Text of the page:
I met some incredible candidates. Rob Richardson is an African-American member of the Laborers Union running for State Treasurer in Ohio. Abby Finkenauer is the daughter of a union pipefitter running for Congress in Iowa to fight for working families. Deirdre DeJear is a small business owner running for Secretary of State—the first African-American nominee for statewide office in Iowa’s history. Fred Hubbell is a Laborer running for governor in Iowa. Ken Harbaugh is a former Navy pilot, Aftab Pureval is a first-generation American, and Danny O’Connor is a rural county official who stood up for gay rights, who are all fighting to turn red seats blue. And they’re all strong allies of labor.

But I also talked to a lot of rank-and-file workers. And they didn’t all believe that new political leadership was going to make a difference in their lives. Too many workers are still not engaged in the fight. Frankly, it’s the same conversation I’ve had here in Boston with too many of our union members. After all that we’ve seen in two years of this White House, there’s still a disconnect. We still have a lot of work to do.

As a former union leader myself, I know an endorsement and a check aren’t enough. We need to go out and educate our members about why we vote for pro-labor Democrats. Show them who really stands up for working families, who fights for health care and schools, who fights for better wages, and how we get those wages by standing together.  Let them know: collective bargaining didn’t always exist. It took generations of struggle. And we’ve seen how it can be taken away.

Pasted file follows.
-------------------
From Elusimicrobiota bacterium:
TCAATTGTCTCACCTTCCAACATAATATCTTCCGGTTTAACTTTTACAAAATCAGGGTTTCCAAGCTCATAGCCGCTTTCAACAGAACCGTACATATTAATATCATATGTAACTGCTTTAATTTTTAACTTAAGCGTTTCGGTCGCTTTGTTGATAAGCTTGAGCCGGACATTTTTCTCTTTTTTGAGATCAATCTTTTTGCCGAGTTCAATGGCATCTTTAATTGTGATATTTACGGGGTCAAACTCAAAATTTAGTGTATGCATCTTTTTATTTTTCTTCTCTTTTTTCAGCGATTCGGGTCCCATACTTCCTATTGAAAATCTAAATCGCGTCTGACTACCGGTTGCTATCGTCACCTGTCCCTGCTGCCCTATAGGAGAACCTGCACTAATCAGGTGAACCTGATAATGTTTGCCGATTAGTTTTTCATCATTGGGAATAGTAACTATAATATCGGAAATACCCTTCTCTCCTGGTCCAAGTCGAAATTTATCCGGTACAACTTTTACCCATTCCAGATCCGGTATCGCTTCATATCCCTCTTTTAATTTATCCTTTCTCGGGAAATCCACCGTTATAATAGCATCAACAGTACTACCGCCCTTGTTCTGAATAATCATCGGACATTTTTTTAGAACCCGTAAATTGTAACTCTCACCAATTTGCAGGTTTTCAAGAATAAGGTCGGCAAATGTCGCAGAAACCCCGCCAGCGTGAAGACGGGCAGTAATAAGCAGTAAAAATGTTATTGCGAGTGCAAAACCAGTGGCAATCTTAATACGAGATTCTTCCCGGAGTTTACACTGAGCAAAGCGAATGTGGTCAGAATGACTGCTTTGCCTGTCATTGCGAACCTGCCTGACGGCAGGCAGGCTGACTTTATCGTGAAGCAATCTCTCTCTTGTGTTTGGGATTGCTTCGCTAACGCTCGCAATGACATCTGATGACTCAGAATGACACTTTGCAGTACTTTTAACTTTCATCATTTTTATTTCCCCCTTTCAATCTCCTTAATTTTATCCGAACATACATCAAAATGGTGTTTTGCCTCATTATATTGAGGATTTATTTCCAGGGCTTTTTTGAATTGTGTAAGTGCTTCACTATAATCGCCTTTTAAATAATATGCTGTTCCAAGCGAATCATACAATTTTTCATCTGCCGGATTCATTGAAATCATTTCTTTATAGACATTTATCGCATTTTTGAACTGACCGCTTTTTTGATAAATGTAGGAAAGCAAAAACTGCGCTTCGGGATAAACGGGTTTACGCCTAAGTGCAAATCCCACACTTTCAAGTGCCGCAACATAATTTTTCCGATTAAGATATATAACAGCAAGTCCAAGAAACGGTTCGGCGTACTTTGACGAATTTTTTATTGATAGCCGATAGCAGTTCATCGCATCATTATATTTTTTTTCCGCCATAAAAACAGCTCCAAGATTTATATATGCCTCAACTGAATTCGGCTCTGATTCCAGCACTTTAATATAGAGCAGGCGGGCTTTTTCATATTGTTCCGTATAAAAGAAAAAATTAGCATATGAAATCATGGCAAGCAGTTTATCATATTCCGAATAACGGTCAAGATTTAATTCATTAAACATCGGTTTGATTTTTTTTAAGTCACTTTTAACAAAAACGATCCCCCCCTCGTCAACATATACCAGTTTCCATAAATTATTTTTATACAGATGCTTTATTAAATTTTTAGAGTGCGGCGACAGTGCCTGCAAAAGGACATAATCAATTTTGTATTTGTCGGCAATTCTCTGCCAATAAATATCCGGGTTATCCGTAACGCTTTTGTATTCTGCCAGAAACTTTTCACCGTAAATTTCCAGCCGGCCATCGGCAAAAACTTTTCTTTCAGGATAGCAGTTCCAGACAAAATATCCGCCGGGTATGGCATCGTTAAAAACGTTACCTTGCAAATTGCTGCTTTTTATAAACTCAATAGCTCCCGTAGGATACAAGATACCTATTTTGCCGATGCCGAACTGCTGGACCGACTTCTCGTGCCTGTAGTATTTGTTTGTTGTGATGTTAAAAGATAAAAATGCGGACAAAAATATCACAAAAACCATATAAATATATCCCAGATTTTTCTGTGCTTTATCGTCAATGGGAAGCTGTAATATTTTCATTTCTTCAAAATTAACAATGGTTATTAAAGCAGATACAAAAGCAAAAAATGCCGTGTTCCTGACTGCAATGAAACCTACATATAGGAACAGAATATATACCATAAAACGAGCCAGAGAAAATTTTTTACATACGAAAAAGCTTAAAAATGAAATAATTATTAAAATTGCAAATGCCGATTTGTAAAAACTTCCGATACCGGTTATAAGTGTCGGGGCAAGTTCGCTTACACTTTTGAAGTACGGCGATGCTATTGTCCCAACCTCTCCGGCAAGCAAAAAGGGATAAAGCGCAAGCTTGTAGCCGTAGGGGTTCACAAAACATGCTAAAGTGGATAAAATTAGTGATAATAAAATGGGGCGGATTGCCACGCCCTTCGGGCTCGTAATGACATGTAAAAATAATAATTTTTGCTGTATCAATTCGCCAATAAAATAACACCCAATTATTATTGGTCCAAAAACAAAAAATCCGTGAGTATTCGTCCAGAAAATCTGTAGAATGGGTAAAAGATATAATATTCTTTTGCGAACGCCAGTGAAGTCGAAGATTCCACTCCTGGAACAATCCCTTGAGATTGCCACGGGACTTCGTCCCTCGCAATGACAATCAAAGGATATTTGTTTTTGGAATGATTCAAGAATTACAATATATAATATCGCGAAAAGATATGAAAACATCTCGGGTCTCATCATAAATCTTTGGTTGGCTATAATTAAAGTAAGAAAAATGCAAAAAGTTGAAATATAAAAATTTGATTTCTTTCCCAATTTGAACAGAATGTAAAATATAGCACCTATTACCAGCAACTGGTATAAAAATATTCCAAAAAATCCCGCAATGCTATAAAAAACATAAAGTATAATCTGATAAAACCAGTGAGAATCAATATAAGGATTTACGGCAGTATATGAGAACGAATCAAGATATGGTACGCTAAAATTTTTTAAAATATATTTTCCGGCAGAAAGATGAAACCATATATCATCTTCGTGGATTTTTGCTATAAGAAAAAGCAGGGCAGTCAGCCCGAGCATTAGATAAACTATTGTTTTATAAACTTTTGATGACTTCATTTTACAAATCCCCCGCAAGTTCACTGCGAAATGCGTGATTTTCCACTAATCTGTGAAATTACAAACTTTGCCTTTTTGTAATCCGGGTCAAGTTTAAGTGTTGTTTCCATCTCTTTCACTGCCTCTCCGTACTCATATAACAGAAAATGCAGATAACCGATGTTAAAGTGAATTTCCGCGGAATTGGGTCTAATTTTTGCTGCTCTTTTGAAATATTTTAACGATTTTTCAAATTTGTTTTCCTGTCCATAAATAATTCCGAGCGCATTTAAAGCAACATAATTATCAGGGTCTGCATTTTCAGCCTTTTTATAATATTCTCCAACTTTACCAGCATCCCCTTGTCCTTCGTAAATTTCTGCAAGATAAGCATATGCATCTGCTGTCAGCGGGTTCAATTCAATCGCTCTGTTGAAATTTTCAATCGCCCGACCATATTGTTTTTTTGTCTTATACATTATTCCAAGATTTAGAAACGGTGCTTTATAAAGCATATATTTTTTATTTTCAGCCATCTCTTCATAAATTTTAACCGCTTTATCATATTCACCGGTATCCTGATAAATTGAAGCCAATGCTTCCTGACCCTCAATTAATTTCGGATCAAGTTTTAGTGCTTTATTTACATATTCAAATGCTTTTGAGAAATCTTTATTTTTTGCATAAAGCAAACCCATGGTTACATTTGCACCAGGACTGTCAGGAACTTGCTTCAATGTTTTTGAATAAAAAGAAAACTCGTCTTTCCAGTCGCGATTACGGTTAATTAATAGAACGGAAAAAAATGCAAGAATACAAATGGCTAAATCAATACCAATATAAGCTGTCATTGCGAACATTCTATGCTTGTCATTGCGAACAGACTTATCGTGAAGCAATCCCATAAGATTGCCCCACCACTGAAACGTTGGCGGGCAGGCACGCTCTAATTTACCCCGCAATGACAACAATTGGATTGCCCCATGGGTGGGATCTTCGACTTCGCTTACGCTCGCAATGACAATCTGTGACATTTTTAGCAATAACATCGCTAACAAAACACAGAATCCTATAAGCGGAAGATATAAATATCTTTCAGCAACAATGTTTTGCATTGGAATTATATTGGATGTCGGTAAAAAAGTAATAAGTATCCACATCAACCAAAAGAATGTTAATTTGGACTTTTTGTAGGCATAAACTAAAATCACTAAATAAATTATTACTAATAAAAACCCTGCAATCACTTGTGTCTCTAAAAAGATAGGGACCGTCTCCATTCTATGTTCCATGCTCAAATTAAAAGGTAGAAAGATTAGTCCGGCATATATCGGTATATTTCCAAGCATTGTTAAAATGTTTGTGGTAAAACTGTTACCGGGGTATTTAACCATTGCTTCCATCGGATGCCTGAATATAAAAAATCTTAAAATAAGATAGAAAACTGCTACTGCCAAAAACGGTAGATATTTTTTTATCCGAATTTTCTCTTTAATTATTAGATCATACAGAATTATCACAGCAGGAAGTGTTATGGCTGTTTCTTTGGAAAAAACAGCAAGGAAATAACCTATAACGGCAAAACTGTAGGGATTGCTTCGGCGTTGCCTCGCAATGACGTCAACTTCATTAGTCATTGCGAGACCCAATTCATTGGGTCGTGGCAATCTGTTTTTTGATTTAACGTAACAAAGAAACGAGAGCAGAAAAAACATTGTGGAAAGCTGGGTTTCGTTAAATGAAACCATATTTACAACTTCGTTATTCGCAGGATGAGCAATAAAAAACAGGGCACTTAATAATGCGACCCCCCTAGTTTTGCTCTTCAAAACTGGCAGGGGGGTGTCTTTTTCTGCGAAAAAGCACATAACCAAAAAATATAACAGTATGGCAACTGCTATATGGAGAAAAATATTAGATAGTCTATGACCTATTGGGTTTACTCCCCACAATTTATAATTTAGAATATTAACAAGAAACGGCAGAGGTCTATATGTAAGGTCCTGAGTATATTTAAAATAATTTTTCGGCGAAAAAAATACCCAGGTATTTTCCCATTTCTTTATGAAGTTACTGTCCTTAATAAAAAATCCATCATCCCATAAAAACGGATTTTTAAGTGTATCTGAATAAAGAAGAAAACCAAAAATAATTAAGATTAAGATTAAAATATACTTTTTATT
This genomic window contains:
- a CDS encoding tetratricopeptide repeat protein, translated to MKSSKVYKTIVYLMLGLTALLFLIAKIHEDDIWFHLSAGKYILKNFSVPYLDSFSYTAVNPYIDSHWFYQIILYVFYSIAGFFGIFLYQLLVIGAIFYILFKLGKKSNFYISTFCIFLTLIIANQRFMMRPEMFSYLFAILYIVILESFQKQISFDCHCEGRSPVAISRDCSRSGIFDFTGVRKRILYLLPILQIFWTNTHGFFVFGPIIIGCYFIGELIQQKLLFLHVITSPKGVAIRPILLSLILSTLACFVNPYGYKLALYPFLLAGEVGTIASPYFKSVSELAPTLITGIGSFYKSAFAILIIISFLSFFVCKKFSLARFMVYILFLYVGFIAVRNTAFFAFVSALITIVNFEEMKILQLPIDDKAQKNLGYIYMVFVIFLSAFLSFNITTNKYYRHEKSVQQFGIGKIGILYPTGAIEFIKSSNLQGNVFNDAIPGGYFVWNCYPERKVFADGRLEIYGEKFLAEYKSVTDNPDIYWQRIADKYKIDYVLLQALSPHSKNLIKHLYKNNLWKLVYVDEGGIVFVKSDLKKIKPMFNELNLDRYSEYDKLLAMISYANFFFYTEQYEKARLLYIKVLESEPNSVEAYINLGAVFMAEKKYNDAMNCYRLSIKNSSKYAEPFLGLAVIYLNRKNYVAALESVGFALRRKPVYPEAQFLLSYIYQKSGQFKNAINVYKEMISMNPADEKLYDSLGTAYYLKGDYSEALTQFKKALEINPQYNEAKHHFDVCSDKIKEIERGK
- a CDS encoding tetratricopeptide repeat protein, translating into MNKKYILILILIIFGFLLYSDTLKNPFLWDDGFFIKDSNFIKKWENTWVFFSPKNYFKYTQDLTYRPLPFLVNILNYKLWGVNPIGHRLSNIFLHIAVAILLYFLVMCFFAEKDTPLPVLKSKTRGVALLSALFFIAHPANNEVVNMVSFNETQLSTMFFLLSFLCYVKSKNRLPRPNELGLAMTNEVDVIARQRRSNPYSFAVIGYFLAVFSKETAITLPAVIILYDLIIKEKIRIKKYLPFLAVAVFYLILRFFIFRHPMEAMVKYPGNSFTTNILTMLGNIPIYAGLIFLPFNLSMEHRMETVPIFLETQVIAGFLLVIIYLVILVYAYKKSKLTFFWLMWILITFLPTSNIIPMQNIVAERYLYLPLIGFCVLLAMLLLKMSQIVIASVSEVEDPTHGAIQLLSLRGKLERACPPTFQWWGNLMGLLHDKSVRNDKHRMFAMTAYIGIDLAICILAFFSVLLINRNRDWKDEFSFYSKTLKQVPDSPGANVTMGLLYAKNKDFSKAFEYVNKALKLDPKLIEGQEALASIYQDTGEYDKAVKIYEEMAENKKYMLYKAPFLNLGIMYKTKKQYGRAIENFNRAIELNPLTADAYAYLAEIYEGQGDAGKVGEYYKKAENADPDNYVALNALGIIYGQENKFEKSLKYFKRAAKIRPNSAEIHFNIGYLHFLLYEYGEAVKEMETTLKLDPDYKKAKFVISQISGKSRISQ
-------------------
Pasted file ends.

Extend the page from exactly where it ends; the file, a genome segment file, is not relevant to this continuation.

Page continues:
That’s the goal of the Supreme Court’s Janus decision: to break up collective bargaining for public employees, to cut their pay, and destroy their power. And guess who they’re coming for next? Every other union worker. And when unions are weakened, working people lose. That’s the lesson of the last 50 years.

We’re at a turning point in this country. It’s a time to fight hard and take nothing for granted. We should not assume that every Democrat will support us on every issue. We have to go out and educate every elected official and explain to them what’s at stake for our members and for all working people. We have to build up working people’s champions at every level of government—just like we are building up labor champions in every state of the union. We need to elect people who share our values and will work with us in good times and in tough times as well.

We need to be consistent and united. If you side with an elected official who is anti-labor, you might get what you want on an issue or two, but not only will you weaken the labor movement, it will come back to hurt your members and their families. We’ve seen it time and again: elections have consequences.